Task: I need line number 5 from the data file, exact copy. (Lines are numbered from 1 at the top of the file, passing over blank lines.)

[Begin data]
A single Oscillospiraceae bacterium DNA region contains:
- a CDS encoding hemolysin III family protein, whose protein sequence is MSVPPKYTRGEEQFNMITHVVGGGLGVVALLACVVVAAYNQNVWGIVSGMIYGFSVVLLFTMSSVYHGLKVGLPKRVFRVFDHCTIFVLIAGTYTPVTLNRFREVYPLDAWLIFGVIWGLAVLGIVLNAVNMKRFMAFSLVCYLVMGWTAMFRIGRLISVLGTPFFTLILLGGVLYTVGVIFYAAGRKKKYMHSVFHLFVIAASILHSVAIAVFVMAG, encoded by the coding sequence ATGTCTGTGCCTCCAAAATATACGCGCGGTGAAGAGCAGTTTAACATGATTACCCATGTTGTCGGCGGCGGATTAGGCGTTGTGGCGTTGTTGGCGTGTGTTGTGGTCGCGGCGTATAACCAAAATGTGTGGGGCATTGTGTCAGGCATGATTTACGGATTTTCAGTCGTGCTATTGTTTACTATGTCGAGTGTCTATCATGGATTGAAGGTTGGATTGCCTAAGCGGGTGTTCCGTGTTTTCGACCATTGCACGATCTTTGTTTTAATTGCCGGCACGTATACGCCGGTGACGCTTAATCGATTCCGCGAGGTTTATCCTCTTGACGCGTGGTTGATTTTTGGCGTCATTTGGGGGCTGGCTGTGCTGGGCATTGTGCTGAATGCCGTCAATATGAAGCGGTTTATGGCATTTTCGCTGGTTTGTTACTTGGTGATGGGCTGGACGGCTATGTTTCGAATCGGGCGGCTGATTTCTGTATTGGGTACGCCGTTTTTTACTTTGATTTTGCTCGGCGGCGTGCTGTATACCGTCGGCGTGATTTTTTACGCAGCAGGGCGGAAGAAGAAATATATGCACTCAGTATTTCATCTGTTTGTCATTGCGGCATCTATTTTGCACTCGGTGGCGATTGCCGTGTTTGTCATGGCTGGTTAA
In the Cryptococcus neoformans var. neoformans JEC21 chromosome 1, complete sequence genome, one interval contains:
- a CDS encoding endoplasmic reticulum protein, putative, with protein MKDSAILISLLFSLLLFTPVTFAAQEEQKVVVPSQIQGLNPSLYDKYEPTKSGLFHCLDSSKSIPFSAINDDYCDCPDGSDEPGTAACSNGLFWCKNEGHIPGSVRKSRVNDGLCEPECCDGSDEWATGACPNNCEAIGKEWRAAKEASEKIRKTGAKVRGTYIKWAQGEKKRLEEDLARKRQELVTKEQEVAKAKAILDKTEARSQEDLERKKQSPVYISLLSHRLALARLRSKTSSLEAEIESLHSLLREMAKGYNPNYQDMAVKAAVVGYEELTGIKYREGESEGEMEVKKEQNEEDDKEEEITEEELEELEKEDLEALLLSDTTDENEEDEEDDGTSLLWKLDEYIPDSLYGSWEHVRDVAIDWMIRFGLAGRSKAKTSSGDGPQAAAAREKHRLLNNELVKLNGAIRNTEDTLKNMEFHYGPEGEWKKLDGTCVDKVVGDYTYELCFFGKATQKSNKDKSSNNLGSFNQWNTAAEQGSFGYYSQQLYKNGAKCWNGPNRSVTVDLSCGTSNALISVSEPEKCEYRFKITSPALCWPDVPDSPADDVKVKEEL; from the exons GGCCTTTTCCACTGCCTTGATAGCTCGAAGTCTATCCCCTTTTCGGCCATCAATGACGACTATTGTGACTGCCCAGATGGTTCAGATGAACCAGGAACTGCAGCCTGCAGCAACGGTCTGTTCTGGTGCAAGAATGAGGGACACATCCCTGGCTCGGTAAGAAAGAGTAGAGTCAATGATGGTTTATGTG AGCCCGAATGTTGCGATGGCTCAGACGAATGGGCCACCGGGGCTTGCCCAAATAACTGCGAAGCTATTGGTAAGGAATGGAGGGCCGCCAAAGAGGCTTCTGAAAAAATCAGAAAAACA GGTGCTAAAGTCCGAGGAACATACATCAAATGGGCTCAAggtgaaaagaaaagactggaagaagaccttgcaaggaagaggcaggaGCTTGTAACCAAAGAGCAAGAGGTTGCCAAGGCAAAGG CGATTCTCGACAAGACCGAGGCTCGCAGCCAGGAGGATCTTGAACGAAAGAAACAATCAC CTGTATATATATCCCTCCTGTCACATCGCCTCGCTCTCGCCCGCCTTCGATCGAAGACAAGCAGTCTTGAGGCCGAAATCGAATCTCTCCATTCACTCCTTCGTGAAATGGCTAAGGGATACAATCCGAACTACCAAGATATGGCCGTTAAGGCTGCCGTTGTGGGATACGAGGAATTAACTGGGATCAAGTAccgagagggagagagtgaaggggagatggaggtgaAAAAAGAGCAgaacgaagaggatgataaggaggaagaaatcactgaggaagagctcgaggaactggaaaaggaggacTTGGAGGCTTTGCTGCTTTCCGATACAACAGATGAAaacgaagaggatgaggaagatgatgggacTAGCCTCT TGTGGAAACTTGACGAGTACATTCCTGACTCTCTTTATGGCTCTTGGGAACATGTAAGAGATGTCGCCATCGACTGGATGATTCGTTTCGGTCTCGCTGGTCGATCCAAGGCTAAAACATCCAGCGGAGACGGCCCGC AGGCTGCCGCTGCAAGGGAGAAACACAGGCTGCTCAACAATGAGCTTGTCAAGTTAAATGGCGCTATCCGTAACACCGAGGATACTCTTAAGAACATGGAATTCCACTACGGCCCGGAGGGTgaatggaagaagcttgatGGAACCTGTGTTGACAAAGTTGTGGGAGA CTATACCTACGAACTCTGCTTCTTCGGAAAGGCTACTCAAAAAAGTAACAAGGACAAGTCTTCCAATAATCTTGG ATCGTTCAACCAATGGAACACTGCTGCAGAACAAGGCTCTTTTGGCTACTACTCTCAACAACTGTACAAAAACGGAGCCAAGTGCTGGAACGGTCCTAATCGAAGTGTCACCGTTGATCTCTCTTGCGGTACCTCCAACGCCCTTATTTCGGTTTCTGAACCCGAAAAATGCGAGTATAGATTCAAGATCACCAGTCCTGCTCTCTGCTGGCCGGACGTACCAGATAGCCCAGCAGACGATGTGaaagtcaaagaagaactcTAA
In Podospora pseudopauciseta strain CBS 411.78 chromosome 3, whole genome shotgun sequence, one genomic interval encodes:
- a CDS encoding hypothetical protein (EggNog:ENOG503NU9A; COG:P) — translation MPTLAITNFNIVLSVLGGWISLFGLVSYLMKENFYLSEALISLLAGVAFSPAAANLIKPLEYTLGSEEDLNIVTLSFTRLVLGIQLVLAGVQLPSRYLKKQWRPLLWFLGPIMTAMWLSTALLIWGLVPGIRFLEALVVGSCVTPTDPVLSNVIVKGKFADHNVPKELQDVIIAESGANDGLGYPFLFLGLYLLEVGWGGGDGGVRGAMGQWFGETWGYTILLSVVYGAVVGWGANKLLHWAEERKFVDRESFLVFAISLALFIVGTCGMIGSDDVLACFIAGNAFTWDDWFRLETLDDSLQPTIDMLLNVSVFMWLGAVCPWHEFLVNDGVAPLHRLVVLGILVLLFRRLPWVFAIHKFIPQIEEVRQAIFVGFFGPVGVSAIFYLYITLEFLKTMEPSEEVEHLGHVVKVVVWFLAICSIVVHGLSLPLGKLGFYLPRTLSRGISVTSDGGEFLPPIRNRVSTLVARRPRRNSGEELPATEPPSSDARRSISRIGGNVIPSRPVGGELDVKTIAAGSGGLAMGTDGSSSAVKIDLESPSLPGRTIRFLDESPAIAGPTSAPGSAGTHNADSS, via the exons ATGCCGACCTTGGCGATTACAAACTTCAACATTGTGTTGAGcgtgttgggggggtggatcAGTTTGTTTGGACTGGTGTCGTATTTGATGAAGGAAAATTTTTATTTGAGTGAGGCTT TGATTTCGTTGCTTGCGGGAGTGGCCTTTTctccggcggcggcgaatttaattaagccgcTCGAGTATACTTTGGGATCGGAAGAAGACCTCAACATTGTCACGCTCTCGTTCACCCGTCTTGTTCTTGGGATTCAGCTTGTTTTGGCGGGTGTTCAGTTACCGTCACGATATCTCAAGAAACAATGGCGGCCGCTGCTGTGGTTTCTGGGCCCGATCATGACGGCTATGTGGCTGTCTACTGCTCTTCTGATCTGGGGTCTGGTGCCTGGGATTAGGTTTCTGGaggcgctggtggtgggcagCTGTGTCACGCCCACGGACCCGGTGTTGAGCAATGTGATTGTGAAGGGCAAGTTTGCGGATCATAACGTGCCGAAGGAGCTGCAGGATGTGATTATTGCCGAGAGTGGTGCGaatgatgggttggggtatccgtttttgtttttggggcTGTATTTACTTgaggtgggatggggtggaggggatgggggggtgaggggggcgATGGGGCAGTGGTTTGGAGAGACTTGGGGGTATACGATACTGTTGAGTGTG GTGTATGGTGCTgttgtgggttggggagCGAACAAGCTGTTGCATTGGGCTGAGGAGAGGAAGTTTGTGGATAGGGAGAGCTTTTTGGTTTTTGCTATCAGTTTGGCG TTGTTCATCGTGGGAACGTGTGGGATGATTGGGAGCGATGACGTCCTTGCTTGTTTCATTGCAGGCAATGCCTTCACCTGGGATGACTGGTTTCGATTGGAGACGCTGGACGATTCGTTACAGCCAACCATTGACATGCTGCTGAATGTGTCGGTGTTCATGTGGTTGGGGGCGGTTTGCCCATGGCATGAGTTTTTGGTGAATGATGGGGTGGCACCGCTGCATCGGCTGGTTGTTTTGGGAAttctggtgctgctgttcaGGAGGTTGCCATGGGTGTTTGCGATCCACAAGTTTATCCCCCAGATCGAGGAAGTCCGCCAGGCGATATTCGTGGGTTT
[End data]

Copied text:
In Podospora pseudopauciseta strain CBS 411.78 chromosome 3, whole genome shotgun sequence, one genomic interval encodes: